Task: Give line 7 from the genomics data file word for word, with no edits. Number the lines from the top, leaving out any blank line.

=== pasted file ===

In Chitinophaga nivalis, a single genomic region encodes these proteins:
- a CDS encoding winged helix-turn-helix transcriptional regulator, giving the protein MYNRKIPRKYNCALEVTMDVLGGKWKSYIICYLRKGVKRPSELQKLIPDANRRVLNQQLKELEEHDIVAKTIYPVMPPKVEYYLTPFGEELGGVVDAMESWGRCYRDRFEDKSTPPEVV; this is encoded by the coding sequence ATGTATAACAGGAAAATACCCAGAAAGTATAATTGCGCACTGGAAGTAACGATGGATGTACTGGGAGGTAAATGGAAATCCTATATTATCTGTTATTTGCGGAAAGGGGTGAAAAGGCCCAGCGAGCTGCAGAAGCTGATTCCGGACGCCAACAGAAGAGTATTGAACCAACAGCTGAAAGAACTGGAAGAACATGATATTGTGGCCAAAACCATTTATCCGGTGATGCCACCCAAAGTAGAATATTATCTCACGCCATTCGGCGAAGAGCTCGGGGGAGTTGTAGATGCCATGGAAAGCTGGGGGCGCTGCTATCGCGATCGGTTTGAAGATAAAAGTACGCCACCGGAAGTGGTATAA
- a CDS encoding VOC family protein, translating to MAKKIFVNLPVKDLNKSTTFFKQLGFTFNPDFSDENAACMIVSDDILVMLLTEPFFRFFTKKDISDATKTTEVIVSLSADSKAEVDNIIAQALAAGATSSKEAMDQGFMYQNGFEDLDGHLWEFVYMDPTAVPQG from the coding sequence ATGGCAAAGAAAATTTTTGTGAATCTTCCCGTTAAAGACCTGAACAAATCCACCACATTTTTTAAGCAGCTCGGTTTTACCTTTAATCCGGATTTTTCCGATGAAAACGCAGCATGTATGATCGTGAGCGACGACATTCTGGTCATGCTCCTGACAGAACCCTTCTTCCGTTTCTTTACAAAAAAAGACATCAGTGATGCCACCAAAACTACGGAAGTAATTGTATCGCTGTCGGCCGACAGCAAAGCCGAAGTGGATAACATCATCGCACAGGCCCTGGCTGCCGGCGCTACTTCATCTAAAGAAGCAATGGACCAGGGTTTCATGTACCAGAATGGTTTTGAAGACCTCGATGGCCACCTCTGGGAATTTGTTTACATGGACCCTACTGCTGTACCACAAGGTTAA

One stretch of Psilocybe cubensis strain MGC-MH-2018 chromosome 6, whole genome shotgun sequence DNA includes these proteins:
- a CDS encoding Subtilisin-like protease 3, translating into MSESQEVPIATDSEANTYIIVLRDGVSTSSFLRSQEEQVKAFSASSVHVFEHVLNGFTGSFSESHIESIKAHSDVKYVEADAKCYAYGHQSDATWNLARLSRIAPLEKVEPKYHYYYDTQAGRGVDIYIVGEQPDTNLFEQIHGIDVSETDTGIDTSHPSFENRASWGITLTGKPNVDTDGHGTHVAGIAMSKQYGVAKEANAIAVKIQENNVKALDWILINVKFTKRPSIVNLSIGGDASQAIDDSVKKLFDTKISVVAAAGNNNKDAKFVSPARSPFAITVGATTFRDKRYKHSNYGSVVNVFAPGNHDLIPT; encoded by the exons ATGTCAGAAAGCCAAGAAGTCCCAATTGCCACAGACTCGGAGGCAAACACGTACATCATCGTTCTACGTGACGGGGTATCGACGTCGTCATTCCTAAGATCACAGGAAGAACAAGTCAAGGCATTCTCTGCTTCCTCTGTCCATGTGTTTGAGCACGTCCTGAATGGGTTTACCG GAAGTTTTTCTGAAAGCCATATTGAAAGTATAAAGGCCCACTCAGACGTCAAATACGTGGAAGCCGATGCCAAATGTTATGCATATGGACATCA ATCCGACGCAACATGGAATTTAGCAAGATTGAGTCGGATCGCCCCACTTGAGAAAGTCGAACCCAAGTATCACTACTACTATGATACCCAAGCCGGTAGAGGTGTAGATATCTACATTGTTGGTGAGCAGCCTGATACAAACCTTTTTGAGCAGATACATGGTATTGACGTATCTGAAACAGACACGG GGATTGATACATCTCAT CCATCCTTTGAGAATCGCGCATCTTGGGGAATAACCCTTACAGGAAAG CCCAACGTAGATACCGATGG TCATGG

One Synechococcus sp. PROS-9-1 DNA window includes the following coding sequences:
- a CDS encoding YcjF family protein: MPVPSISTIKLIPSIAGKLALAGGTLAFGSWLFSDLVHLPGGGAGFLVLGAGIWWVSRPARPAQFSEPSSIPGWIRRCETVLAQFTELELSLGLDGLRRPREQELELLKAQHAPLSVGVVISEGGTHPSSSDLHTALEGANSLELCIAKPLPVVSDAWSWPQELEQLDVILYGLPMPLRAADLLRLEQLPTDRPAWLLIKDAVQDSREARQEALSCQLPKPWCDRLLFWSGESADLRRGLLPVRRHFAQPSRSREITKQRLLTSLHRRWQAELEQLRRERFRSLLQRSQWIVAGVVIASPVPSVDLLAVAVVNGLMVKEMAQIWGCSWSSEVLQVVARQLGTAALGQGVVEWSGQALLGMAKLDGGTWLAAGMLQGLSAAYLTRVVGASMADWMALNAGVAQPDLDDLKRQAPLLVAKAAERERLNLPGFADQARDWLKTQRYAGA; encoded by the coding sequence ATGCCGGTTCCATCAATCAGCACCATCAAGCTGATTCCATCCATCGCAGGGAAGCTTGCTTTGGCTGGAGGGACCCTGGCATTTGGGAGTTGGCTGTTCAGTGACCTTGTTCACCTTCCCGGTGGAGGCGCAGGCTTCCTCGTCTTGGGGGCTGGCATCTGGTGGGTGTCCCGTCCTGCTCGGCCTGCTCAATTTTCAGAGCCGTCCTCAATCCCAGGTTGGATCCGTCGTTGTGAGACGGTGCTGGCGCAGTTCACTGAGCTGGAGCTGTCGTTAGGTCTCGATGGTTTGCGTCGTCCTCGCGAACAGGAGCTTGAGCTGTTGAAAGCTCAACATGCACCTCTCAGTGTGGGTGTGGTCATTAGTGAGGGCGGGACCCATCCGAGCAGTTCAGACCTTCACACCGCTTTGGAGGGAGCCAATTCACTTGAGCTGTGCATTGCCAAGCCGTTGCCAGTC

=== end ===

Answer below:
- a CDS encoding YcjF family protein: MPVPSISTIKLIPSIAGKLALAGGTLAFGSWLFSDLVHLPGGGAGFLVLGAGIWWVSRPARPAQFSEPSSIPGWIRRCETVLAQFTELELSLGLDGLRRPREQELELLKAQHAPLSVGVVISEGGTHPSSSDLHTALEGANSLELCIAKPLPVVSDAWSWPQELEQLDVILYGLPMPLRAADLLRLEQLPTDRPAWLLIKDAVQDSREARQEALSCQLPKPWCDRLLFWSGESADLRRGLLPVRRHFAQPSRSREITKQRLLTSLHRRWQAELEQLRRERFRSLLQRSQWIVAGVVIASPVPSVDLLAVAVVNGLMVKEMAQIWGCSWSSEVLQVVARQLGTAALGQGVVEWSGQALLGMAKLDGGTWLAAGMLQGLSAAYLTRVVGASMADWMALNAGVAQPDLDDLKRQAPLLVAKAAERERLNLPGFADQARDWLKTQRYAGA; encoded by the coding sequence ATGCCGGTTCCATCAATCAGCACCATCAAGCTGATTCCATCCATCGCAGGGAAGCTTGCTTTGGCTGGAGGGACCCTGGCATTTGGGAGTTGGCTGTTCAGTGACCTTGTTCACCTTCCCGGTGGAGGCGCAGGCTTCCTCGTCTTGGGGGCTGGCATCTGGTGGGTGTCCCGTCCTGCTCGGCCTGCTCAATTTTCAGAGCCGTCCTCAATCCCAGGTTGGATCCGTCGTTGTGAGACGGTGCTGGCGCAGTTCACTGAGCTGGAGCTGTCGTTAGGTCTCGATGGTTTGCGTCGTCCTCGCGAACAGGAGCTTGAGCTGTTGAAAGCTCAACATGCACCTCTCAGTGTGGGTGTGGTCATTAGTGAGGGCGGGACCCATCCGAGCAGTTCAGACCTTCACACCGCTTTGGAGGGAGCCAATTCACTTGAGCTGTGCATTGCCAAGCCGTTGCCAGTC